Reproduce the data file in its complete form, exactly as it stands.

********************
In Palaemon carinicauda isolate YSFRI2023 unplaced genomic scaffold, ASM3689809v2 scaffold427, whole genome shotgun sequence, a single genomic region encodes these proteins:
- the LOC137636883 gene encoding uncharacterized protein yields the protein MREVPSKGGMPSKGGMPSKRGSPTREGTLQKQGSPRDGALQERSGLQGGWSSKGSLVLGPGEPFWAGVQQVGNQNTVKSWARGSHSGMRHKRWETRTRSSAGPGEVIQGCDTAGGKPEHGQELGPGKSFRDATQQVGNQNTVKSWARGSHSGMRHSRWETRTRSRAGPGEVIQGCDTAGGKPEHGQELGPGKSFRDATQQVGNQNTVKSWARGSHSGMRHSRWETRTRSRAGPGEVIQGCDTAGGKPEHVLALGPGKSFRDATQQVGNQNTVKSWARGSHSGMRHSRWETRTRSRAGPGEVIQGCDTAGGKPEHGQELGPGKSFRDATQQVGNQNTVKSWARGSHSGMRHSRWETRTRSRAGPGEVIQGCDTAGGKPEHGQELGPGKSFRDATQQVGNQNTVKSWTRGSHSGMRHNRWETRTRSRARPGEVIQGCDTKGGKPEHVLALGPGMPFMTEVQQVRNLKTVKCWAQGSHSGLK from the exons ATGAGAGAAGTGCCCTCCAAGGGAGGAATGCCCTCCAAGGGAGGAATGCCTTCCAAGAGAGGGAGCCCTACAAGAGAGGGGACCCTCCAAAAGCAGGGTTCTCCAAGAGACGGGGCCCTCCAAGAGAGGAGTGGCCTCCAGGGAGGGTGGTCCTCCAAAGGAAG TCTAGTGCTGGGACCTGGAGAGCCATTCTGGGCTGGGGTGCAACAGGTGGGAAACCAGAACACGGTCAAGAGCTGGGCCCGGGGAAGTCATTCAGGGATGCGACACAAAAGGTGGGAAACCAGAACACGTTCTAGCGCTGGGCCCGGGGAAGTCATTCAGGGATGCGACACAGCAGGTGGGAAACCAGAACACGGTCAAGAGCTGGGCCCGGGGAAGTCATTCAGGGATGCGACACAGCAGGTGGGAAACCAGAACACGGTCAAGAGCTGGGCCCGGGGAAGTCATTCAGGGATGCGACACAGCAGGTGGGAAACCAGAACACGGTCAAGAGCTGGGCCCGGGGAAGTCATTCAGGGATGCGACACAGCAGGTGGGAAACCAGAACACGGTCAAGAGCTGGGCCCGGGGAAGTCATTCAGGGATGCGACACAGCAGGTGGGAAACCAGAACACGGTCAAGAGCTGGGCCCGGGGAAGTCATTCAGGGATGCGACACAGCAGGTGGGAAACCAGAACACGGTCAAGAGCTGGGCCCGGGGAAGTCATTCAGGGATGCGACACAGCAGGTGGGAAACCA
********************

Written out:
In Palaemon carinicauda isolate YSFRI2023 unplaced genomic scaffold, ASM3689809v2 scaffold427, whole genome shotgun sequence, a single genomic region encodes these proteins:
- the LOC137636883 gene encoding uncharacterized protein yields the protein MREVPSKGGMPSKGGMPSKRGSPTREGTLQKQGSPRDGALQERSGLQGGWSSKGSLVLGPGEPFWAGVQQVGNQNTVKSWARGSHSGMRHKRWETRTRSSAGPGEVIQGCDTAGGKPEHGQELGPGKSFRDATQQVGNQNTVKSWARGSHSGMRHSRWETRTRSRAGPGEVIQGCDTAGGKPEHGQELGPGKSFRDATQQVGNQNTVKSWARGSHSGMRHSRWETRTRSRAGPGEVIQGCDTAGGKPEHVLALGPGKSFRDATQQVGNQNTVKSWARGSHSGMRHSRWETRTRSRAGPGEVIQGCDTAGGKPEHGQELGPGKSFRDATQQVGNQNTVKSWARGSHSGMRHSRWETRTRSRAGPGEVIQGCDTAGGKPEHGQELGPGKSFRDATQQVGNQNTVKSWTRGSHSGMRHNRWETRTRSRARPGEVIQGCDTKGGKPEHVLALGPGMPFMTEVQQVRNLKTVKCWAQGSHSGLK from the exons ATGAGAGAAGTGCCCTCCAAGGGAGGAATGCCCTCCAAGGGAGGAATGCCTTCCAAGAGAGGGAGCCCTACAAGAGAGGGGACCCTCCAAAAGCAGGGTTCTCCAAGAGACGGGGCCCTCCAAGAGAGGAGTGGCCTCCAGGGAGGGTGGTCCTCCAAAGGAAG TCTAGTGCTGGGACCTGGAGAGCCATTCTGGGCTGGGGTGCAACAGGTGGGAAACCAGAACACGGTCAAGAGCTGGGCCCGGGGAAGTCATTCAGGGATGCGACACAAAAGGTGGGAAACCAGAACACGTTCTAGCGCTGGGCCCGGGGAAGTCATTCAGGGATGCGACACAGCAGGTGGGAAACCAGAACACGGTCAAGAGCTGGGCCCGGGGAAGTCATTCAGGGATGCGACACAGCAGGTGGGAAACCAGAACACGGTCAAGAGCTGGGCCCGGGGAAGTCATTCAGGGATGCGACACAGCAGGTGGGAAACCAGAACACGGTCAAGAGCTGGGCCCGGGGAAGTCATTCAGGGATGCGACACAGCAGGTGGGAAACCAGAACACGGTCAAGAGCTGGGCCCGGGGAAGTCATTCAGGGATGCGACACAGCAGGTGGGAAACCAGAACACGGTCAAGAGCTGGGCCCGGGGAAGTCATTCAGGGATGCGACACAGCAGGTGGGAAACCAGAACACGGTCAAGAGCTGGGCCCGGGGAAGTCATTCAGGGATGCGACACAGCAGGTGGGAAACCA